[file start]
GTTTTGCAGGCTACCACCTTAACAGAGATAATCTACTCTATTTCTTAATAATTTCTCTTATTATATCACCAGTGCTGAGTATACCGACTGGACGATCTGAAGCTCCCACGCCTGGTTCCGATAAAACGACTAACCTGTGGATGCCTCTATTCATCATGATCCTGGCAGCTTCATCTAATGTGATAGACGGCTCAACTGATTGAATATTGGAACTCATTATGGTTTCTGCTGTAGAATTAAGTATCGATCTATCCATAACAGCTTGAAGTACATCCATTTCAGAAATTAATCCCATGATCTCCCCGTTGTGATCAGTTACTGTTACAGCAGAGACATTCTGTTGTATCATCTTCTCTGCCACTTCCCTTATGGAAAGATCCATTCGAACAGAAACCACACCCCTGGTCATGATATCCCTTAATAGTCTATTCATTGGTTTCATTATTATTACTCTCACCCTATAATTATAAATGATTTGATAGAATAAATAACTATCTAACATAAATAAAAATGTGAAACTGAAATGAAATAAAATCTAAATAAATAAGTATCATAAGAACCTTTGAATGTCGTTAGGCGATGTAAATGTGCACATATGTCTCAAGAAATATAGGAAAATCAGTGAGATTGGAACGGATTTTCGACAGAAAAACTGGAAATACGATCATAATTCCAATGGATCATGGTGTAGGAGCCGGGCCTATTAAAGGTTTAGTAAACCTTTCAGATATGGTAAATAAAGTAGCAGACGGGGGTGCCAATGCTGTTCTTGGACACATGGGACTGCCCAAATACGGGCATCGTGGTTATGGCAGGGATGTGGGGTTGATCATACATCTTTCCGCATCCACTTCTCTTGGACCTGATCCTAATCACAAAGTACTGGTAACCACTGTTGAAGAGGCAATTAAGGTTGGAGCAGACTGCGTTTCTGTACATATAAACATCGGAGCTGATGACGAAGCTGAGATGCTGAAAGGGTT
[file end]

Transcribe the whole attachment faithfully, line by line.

GTTTTGCAGGCTACCACCTTAACAGAGATAATCTACTCTATTTCTTAATAATTTCTCTTATTATATCACCAGTGCTGAGTATACCGACTGGACGATCTGAAGCTCCCACGCCTGGTTCCGATAAAACGACTAACCTGTGGATGCCTCTATTCATCATGATCCTGGCAGCTTCATCTAATGTGATAGACGGCTCAACTGATTGAATATTGGAACTCATTATGGTTTCTGCTGTAGAATTAAGTATCGATCTATCCATAACAGCTTGAAGTACATCCATTTCAGAAATTAATCCCATGATCTCCCCGTTGTGATCAGTTACTGTTACAGCAGAGACATTCTGTTGTATCATCTTCTCTGCCACTTCCCTTATGGAAAGATCCATTCGAACAGAAACCACACCCCTGGTCATGATATCCCTTAATAGTCTATTCATTGGTTTCATTATTATTACTCTCACCCTATAATTATAAATGATTTGATAGAATAAATAACTATCTAACATAAATAAAAATGTGAAACTGAAATGAAATAAAATCTAAATAAATAAGTATCATAAGAACCTTTGAATGTCGTTAGGCGATGTAAATGTGCACATATGTCTCAAGAAATATAGGAAAATCAGTGAGATTGGAACGGATTTTCGACAGAAAAACTGGAAATACGATCATAATTCCAATGGATCATGGTGTAGGAGCCGGGCCTATTAAAGGTTTAGTAAACCTTTCAGATATGGTAAATAAAGTAGCAGACGGGGGTGCCAATGCTGTTCTTGGACACATGGGACTGCCCAAATACGGGCATCGTGGTTATGGCAGGGATGTGGGGTTGATCATACATCTTTCCGCATCCACTTCTCTTGGACCTGATCCTAATCACAAAGTACTGGTAACCACTGTTGAAGAGGCAATTAAGGTTGGAGCAGACTGCGTTTCTGTACATATAAACATCGGAGCTGATGACGAAGCTGAGATGCTGAAAGGGTT